9 Reasons Supply Chain Parties Miss Logistics Cost Savings Opportunities and What to Do About Them

9 Reasons Supply Chain Parties Miss Logistics Cost Savings Opportunities and What to Do About Them

logistics_cost_breakdown

From fruit to plane tickets, raised costs are around every corner. According to Consumer Reports, even Dollar Tree consumers have seen higher receipts for everyday items after the chain announced its price jump to $1.25 in November of 2021. These price hikes have been expected as diesel prices continue to break freshly set records with skyrocketing prices. The EIA released data on June 13, 2022, that showed a range of regional average prices, from $5.370 on the Gulf Coast to $6.887 in California. With a $5.718 national average, shippers are desperate for ways to offset trucking costs’ inflation. Shippers of every size must consider the critical role of logistics cost in this arena by looking out for the following nine reasons that could reveal that their current logistics pricing is not higher than the quality of solutions provided.

1. Lacking Visibility Across All Systems

When the pandemic hit, shippers and retailers across the nation had to quickly find ways to improve resilience as their companies continued to get hit by massive supply chain disruptions. McKinsey and Company surveyed that, “Only 2% of companies have visibility into their supply chain base beyond the second tier.” For example, McKinsey’s article explains that sourcing and transporting chip fabrication in the smart appliances market is what visibility in tier 3 would entail. Poor freight visibility amidst chip shortages has devastated multiple industries, particularly in the logistics cost of recovering from such a sudden, massive issue. 

2. Siloed Systems

Some legacy systems, unfortunately, inherently create organizational data silos or are set up to keep data separate. As stated in TechTarget, “A data silo is a repository of data that are controlled by one department or business unit and isolated from the rest of an organization, much like grass and grain in a farm silo are closed off from outside elements. Siloed data typically is stored in a standalone system and often is incompatible with other data sets. That makes it hard for users in other parts of the organization to access and use the data.” 

Separate systems and isolated data not only complicate accounting and analytical opportunities but also complicate accurate logistics cost breakdown. While a shipper may find this data option the cheapest option when researching data banks and how much logistics companies charge, these systems charge fees to make changes that require multiple analytical tests over the long term. Shippers streamline their logistic cost usage by standardizing all data within one centralized system while maintaining better visibility for inconsistencies.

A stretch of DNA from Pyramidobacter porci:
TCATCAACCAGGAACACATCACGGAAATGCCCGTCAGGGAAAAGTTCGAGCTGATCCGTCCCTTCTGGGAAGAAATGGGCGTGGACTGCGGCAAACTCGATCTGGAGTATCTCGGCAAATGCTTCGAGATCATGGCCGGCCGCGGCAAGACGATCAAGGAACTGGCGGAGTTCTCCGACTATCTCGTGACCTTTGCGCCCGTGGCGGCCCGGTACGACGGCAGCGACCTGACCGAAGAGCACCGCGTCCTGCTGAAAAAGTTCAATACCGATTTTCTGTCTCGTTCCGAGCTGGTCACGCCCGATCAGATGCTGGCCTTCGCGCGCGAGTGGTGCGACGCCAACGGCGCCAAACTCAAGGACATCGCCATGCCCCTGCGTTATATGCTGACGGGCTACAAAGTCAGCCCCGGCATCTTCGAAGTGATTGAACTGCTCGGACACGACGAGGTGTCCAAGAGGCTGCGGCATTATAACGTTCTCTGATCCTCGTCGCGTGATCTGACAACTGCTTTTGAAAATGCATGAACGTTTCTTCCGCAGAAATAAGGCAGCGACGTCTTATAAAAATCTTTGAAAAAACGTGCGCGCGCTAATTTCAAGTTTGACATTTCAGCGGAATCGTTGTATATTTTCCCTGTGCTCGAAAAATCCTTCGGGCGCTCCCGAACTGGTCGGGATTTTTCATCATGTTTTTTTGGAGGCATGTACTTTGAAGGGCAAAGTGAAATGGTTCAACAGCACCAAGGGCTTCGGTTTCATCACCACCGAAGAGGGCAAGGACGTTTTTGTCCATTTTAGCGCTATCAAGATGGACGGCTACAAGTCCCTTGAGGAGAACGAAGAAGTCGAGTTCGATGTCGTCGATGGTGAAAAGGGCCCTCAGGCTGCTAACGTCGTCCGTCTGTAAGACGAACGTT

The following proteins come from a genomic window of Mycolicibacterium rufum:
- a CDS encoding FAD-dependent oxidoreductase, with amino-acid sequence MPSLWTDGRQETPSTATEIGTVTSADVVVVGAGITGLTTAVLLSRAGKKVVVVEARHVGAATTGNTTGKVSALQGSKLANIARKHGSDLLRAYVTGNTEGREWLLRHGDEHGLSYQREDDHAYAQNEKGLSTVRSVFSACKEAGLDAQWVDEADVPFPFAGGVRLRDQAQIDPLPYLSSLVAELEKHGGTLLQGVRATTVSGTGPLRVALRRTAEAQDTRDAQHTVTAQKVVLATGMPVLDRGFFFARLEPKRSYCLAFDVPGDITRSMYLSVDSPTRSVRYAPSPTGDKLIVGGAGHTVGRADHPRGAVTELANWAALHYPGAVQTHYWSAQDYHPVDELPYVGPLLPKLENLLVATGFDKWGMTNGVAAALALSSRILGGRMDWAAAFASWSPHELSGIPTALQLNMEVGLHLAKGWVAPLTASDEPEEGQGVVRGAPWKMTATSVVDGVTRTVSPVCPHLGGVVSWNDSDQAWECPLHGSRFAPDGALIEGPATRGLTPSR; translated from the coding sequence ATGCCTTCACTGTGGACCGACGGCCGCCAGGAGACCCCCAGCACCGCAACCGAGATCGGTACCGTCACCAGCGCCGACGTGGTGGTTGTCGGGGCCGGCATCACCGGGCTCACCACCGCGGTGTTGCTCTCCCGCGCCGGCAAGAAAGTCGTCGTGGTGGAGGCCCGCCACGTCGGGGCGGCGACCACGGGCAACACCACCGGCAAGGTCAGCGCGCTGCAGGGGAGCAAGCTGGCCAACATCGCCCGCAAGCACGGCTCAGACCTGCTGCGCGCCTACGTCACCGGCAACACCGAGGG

3. Trouble Visualizing Costs Across Multiple Carriers and Modes

Changing carrier standards reinforce the need to properly evaluate transportation costs in logistics, shipping companies need to have a way to visualize expenses appropriately. While some carriers or modes may appear to help shippers save money on freight bill financing on the front end, it’s prevalent for bills to have unexplainable logistics charges; meaning it wasn’t the most cost-effective option after all. As a result, shipping companies must prioritize acquiring finance and accounting services marked by real-time accuracy. In addition, maintaining a single source for past and present logistics costs is especially essential when multiple team members are responsible for sourcing carriers.

4. The Sheer Size of Data

Once a shipping company has begun the process of collecting the data, they discover that the very nature of the supply chain industry insinuates there will be immense loads of data. Whether a company is looking for baseline data or peak season planning, corralling logistics cost data can be an overwhelming experience for shipping companies. In addition, it can be challenging to navigate storage options for the size, whether in the cloud or on external hardware. Shippers benefit from evaluating whether their solution’s logistics pricing covers storage options. 

5. Inability to Analyze Data

Across the board, business intelligence experts would share that one of the best practices to enable cost control is to ensure leveraging all data through actionable analytics. While collecting data is a significant first step, connecting that data is the only way it can drive operational improvements. Because the fast-paced nature of daily operations leaves shipping managers with little time to focus on expense optimization and logistics cost breakdown, having the right analytical tools intact provides an extra set of eyes even on the busiest days. Without analysis capabilities, shipping companies lose out on cost-saving opportunities every day.